There are some chronic skin problems and one of them is what we call as psoriasis. Even some statistics show that it is pretty common in many countries. Like many things in skin problems, it can lead to a buildup of rough, dead, and dry skin cells on the affected skin. But is it a contagious health condition? Does it spread from person to person?
As mentioned before, it is a chronic (long-term) skin problem. The treatment plan is currently not intended to get rid of the problem permanently but for helping the problem under control and prevent the flare-up from recurring.
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It can affect people of all ages, but more common in adults than in teens and children. It can come and go (that’s why we call it ‘chronic). Fortunately in many cases, it is also a controllable condition with appropriate treatments and some lifestyle changes.
What is the key point to distinguish it from other kinds of skin problem? The cause of the problem and symptoms that appear during flare-up can be a general guide.
However, if there is something wrong with your skin, don’t make a diagnosis on your own! It’s much better to see a dermatologist for a clearly diagnosis. This is so crucial since it’s important to get to know the answer of a specific type of skin problem that you have to determine an effective treatment plan.
Psoriasis causes cells of skin to grow faster than it should. The affected skin can be thick with silver, white, or red patches.
It’s normal for a cell of skin to gradually grow, flake off, and then will be replaced by new cell – this cycle takes about a month (4 weeks). But in psoriasis, new cell of skin can grow faster than normal. This can affect the balance of skin cell’s life cycle.
When there are some cells of skin grow and move rapidly to the skin’s surface, this can cause a build-up of cells that eventually make thick patches what we call as plaques. These plaques most often appear on certain parts of the body, particularly such as lower back, hands, feet, scalp, elbows, and knees. Their size can range from small to large.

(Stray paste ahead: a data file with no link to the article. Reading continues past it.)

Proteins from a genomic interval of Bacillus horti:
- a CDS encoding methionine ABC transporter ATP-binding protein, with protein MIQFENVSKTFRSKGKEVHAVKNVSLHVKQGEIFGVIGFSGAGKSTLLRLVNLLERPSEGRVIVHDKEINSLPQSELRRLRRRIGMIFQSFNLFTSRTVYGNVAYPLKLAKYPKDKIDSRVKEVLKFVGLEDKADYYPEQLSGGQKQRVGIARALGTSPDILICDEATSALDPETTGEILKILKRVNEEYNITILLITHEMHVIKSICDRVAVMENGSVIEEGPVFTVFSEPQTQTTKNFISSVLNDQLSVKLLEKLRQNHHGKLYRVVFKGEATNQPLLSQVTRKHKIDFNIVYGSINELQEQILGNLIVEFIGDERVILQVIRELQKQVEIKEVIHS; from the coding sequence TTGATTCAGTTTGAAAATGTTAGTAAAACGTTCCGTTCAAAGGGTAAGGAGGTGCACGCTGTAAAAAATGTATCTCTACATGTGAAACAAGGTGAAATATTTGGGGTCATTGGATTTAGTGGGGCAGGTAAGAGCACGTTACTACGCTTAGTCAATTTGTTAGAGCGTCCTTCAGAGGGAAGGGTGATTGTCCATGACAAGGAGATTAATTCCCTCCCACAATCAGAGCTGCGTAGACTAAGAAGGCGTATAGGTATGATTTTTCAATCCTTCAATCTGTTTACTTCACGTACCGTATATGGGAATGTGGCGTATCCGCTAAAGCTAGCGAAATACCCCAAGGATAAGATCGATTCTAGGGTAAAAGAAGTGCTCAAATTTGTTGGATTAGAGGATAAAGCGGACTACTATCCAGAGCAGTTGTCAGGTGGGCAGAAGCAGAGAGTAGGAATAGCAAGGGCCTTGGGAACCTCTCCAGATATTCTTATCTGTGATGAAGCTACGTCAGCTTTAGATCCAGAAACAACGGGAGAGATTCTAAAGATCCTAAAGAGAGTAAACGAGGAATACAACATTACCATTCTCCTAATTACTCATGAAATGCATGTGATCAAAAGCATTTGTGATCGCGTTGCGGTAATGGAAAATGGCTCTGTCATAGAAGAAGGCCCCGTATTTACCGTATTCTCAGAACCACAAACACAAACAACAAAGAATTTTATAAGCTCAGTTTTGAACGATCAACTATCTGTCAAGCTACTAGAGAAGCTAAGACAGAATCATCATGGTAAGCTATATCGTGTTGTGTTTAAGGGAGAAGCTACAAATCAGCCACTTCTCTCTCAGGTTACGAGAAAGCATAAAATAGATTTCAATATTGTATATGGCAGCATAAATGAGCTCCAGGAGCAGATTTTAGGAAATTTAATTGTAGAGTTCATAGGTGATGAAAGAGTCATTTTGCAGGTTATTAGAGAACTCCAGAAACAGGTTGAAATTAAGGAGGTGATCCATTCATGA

Like most things in chronic skin problems, psoriasis may not lead to a serious condition but it can be embarrassing – particularly in the case when the problem affects teens. However again, it is manageable condition in many cases.
The clearly answer for the exact cause of the problem is not fully known yet. However, there are some possible factors that may play a key role in causing the problem.
Currently, it is thought to be associated to an immune system disorder with cells in the body of patient. More specifically, a cell called T cell or T lymphocyte (a type of white cell) may be the answer.
Naturally, this cell travels throughout the body (including the skin) to help protect the body and fight against harmful substances, such as bacteria or virus. But in people with psoriasis, the T cell attacks the wrong target (healthy cells of skin).
This mechanism may then affect the balance of the life cycle of skin cells, as noted before. Overactive T cells causes the over production of both healthy cells and other white cells which then can lead to the faster movement of new skin cells to the outermost layer of skin. As a result, the old skin cells cannot slough off as well as they should and resulting the scaly patches on the skin.
While the immune system problem may play a key role, some experts also believe that genetics may also have an effect in increasing the risk. Other risk factors may include some lifestyle factors.
The affected skin can be embarrassing, as mentioned before. And when it affects the visible spots such as hands, elbow, or even scalp – you may worry that it can spread to others when someone accidentally touches the affected skin.
The good news, it is not contagious condition. In other words, it cannot spread from person to person.